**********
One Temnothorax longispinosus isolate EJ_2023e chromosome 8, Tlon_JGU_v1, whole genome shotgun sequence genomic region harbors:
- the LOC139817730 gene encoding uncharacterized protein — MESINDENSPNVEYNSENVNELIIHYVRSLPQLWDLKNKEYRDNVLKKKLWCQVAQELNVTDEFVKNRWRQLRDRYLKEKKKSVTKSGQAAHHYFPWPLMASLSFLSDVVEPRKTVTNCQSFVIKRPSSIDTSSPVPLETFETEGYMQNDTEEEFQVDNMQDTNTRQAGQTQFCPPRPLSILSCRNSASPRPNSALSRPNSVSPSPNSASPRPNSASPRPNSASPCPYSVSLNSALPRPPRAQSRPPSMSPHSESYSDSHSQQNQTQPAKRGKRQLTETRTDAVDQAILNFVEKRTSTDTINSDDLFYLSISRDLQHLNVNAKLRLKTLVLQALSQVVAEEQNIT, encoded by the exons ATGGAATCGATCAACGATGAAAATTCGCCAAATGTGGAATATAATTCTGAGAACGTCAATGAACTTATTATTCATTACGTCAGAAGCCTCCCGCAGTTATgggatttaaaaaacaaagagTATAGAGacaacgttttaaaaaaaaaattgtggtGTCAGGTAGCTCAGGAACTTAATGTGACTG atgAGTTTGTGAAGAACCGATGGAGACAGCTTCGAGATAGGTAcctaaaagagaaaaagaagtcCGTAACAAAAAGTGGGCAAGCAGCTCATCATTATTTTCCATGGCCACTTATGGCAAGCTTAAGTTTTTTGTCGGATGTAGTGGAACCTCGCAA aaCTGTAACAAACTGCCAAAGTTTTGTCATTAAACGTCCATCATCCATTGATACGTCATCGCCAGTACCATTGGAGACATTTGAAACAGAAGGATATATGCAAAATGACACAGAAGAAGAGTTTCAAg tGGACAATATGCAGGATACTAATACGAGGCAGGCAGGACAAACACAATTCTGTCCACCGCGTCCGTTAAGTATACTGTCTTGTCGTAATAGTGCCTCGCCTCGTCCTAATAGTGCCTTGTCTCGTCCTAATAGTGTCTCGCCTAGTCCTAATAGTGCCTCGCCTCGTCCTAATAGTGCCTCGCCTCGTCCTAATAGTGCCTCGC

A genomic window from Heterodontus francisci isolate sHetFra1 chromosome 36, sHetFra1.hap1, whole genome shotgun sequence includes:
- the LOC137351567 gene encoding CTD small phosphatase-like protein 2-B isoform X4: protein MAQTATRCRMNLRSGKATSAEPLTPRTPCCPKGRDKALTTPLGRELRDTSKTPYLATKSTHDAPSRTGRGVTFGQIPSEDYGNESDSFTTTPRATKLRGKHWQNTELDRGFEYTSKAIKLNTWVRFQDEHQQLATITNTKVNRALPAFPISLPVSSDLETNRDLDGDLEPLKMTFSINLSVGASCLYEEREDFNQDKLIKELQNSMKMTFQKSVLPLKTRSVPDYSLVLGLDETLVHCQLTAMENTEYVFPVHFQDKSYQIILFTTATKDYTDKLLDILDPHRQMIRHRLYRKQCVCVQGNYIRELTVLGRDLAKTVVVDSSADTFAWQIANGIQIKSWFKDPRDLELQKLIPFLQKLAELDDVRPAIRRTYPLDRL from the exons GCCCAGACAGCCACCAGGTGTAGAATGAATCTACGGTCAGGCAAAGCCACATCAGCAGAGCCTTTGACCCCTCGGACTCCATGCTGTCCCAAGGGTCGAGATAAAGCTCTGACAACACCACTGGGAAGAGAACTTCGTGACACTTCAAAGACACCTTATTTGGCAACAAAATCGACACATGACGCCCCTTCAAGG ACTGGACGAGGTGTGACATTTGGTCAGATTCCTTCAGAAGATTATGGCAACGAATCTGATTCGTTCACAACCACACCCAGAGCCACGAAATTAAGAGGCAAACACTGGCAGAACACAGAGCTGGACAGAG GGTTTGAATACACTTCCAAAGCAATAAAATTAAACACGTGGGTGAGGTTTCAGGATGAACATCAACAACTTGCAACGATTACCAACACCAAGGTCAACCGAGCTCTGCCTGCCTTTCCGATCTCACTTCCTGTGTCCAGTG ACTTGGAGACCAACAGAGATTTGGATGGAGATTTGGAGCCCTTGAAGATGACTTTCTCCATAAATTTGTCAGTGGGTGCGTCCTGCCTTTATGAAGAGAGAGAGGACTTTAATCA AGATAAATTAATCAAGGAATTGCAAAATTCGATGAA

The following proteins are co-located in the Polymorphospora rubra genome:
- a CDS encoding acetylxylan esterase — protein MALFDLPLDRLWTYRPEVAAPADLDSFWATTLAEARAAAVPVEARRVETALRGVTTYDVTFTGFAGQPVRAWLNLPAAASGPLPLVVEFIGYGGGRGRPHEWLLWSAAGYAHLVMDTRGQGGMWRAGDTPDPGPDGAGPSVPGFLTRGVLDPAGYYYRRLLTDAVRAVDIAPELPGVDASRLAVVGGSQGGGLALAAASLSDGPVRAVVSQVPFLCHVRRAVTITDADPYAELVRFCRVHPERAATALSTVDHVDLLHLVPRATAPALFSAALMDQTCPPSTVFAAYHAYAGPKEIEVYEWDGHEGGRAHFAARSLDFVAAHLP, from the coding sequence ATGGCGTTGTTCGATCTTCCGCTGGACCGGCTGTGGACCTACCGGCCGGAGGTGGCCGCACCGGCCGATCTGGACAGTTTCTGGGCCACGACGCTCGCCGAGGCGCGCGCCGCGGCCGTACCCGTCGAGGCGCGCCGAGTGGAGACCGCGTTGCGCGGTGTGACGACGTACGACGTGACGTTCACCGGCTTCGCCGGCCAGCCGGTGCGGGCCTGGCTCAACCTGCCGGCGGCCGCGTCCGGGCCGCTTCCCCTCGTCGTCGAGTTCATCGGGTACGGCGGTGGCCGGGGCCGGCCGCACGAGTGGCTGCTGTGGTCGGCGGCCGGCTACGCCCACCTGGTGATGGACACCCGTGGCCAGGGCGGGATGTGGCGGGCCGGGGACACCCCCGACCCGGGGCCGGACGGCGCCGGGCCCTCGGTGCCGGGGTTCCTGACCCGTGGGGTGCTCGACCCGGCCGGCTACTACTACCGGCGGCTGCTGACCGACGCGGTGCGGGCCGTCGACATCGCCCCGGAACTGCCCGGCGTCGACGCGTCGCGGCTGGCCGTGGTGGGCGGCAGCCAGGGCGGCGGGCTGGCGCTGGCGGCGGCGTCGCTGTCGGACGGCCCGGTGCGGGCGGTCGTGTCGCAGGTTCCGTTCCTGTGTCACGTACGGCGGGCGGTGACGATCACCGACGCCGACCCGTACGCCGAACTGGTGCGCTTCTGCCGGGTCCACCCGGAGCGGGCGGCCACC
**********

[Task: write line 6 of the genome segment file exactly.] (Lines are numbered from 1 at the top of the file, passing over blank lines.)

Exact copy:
- a CDS encoding acetylxylan esterase — protein MALFDLPLDRLWTYRPEVAAPADLDSFWATTLAEARAAAVPVEARRVETALRGVTTYDVTFTGFAGQPVRAWLNLPAAASGPLPLVVEFIGYGGGRGRPHEWLLWSAAGYAHLVMDTRGQGGMWRAGDTPDPGPDGAGPSVPGFLTRGVLDPAGYYYRRLLTDAVRAVDIAPELPGVDASRLAVVGGSQGGGLALAAASLSDGPVRAVVSQVPFLCHVRRAVTITDADPYAELVRFCRVHPERAATALSTVDHVDLLHLVPRATAPALFSAALMDQTCPPSTVFAAYHAYAGPKEIEVYEWDGHEGGRAHFAARSLDFVAAHLP, from the coding sequence ATGGCGTTGTTCGATCTTCCGCTGGACCGGCTGTGGACCTACCGGCCGGAGGTGGCCGCACCGGCCGATCTGGACAGTTTCTGGGCCACGACGCTCGCCGAGGCGCGCGCCGCGGCCGTACCCGTCGAGGCGCGCCGAGTGGAGACCGCGTTGCGCGGTGTGACGACGTACGACGTGACGTTCACCGGCTTCGCCGGCCAGCCGGTGCGGGCCTGGCTCAACCTGCCGGCGGCCGCGTCCGGGCCGCTTCCCCTCGTCGTCGAGTTCATCGGGTACGGCGGTGGCCGGGGCCGGCCGCACGAGTGGCTGCTGTGGTCGGCGGCCGGCTACGCCCACCTGGTGATGGACACCCGTGGCCAGGGCGGGATGTGGCGGGCCGGGGACACCCCCGACCCGGGGCCGGACGGCGCCGGGCCCTCGGTGCCGGGGTTCCTGACCCGTGGGGTGCTCGACCCGGCCGGCTACTACTACCGGCGGCTGCTGACCGACGCGGTGCGGGCCGTCGACATCGCCCCGGAACTGCCCGGCGTCGACGCGTCGCGGCTGGCCGTGGTGGGCGGCAGCCAGGGCGGCGGGCTGGCGCTGGCGGCGGCGTCGCTGTCGGACGGCCCGGTGCGGGCGGTCGTGTCGCAGGTTCCGTTCCTGTGTCACGTACGGCGGGCGGTGACGATCACCGACGCCGACCCGTACGCCGAACTGGTGCGCTTCTGCCGGGTCCACCCGGAGCGGGCGGCCACC